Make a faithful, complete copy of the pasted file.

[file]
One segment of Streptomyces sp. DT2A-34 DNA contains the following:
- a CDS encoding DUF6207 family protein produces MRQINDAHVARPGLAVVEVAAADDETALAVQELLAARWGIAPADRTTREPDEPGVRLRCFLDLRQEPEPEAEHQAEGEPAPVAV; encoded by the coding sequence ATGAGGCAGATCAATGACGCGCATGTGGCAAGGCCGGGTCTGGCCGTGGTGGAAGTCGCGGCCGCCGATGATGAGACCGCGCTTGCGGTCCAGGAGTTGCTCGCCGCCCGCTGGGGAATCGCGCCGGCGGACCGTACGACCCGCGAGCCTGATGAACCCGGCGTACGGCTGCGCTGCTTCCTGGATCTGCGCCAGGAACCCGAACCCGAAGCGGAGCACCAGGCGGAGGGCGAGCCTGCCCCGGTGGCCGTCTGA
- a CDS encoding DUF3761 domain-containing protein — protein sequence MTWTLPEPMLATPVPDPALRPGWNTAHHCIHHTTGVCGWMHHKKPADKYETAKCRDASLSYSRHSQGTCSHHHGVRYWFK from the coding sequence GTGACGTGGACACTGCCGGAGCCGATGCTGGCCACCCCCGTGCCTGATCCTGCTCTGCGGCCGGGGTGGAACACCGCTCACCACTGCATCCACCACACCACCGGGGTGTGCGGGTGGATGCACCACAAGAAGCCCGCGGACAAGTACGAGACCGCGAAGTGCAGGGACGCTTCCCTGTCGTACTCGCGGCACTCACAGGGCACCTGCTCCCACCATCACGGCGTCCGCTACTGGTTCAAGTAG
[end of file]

One segment of Streptomyces sp. DT2A-34 DNA contains the following:
- a CDS encoding DUF6207 family protein produces MRQINDAHVARPGLAVVEVAAADDETALAVQELLAARWGIAPADRTTREPDEPGVRLRCFLDLRQEPEPEAEHQAEGEPAPVAV; encoded by the coding sequence ATGAGGCAGATCAATGACGCGCATGTGGCAAGGCCGGGTCTGGCCGTGGTGGAAGTCGCGGCCGCCGATGATGAGACCGCGCTTGCGGTCCAGGAGTTGCTCGCCGCCCGCTGGGGAATCGCGCCGGCGGACCGTACGACCCGCGAGCCTGATGAACCCGGCGTACGGCTGCGCTGCTTCCTGGATCTGCGCCAGGAACCCGAACCCGAAGCGGAGCACCAGGCGGAGGGCGAGCCTGCCCCGGTGGCCGTCTGA
- a CDS encoding DUF3761 domain-containing protein — protein sequence MTWTLPEPMLATPVPDPALRPGWNTAHHCIHHTTGVCGWMHHKKPADKYETAKCRDASLSYSRHSQGTCSHHHGVRYWFK from the coding sequence GTGACGTGGACACTGCCGGAGCCGATGCTGGCCACCCCCGTGCCTGATCCTGCTCTGCGGCCGGGGTGGAACACCGCTCACCACTGCATCCACCACACCACCGGGGTGTGCGGGTGGATGCACCACAAGAAGCCCGCGGACAAGTACGAGACCGCGAAGTGCAGGGACGCTTCCCTGTCGTACTCGCGGCACTCACAGGGCACCTGCTCCCACCATCACGGCGTCCGCTACTGGTTCAAGTAG